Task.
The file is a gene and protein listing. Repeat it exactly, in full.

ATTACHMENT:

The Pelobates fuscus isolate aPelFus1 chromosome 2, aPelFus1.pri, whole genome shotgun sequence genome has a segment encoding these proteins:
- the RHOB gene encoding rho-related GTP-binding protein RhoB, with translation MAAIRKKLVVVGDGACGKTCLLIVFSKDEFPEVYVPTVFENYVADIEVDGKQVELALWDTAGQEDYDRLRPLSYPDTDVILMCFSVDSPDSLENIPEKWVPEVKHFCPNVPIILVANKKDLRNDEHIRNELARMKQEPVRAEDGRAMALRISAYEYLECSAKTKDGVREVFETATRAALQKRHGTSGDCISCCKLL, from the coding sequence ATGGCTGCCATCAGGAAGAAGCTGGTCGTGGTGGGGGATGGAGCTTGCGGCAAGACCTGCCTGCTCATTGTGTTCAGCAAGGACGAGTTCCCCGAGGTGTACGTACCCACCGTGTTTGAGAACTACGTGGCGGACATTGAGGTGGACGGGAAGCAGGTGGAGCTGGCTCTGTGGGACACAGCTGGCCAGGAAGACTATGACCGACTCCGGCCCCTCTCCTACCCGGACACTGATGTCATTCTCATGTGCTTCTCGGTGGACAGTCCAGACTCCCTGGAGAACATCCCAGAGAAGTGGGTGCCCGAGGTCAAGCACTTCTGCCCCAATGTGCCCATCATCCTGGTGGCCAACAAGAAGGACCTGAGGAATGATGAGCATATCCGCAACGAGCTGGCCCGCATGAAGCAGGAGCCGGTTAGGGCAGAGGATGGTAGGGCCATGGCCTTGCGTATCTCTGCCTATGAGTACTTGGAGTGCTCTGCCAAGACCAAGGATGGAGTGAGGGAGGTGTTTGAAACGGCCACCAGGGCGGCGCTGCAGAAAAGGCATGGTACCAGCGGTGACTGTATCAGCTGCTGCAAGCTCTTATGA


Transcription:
The Pelobates fuscus isolate aPelFus1 chromosome 2, aPelFus1.pri, whole genome shotgun sequence genome has a segment encoding these proteins:
- the RHOB gene encoding rho-related GTP-binding protein RhoB, with translation MAAIRKKLVVVGDGACGKTCLLIVFSKDEFPEVYVPTVFENYVADIEVDGKQVELALWDTAGQEDYDRLRPLSYPDTDVILMCFSVDSPDSLENIPEKWVPEVKHFCPNVPIILVANKKDLRNDEHIRNELARMKQEPVRAEDGRAMALRISAYEYLECSAKTKDGVREVFETATRAALQKRHGTSGDCISCCKLL, from the coding sequence ATGGCTGCCATCAGGAAGAAGCTGGTCGTGGTGGGGGATGGAGCTTGCGGCAAGACCTGCCTGCTCATTGTGTTCAGCAAGGACGAGTTCCCCGAGGTGTACGTACCCACCGTGTTTGAGAACTACGTGGCGGACATTGAGGTGGACGGGAAGCAGGTGGAGCTGGCTCTGTGGGACACAGCTGGCCAGGAAGACTATGACCGACTCCGGCCCCTCTCCTACCCGGACACTGATGTCATTCTCATGTGCTTCTCGGTGGACAGTCCAGACTCCCTGGAGAACATCCCAGAGAAGTGGGTGCCCGAGGTCAAGCACTTCTGCCCCAATGTGCCCATCATCCTGGTGGCCAACAAGAAGGACCTGAGGAATGATGAGCATATCCGCAACGAGCTGGCCCGCATGAAGCAGGAGCCGGTTAGGGCAGAGGATGGTAGGGCCATGGCCTTGCGTATCTCTGCCTATGAGTACTTGGAGTGCTCTGCCAAGACCAAGGATGGAGTGAGGGAGGTGTTTGAAACGGCCACCAGGGCGGCGCTGCAGAAAAGGCATGGTACCAGCGGTGACTGTATCAGCTGCTGCAAGCTCTTATGA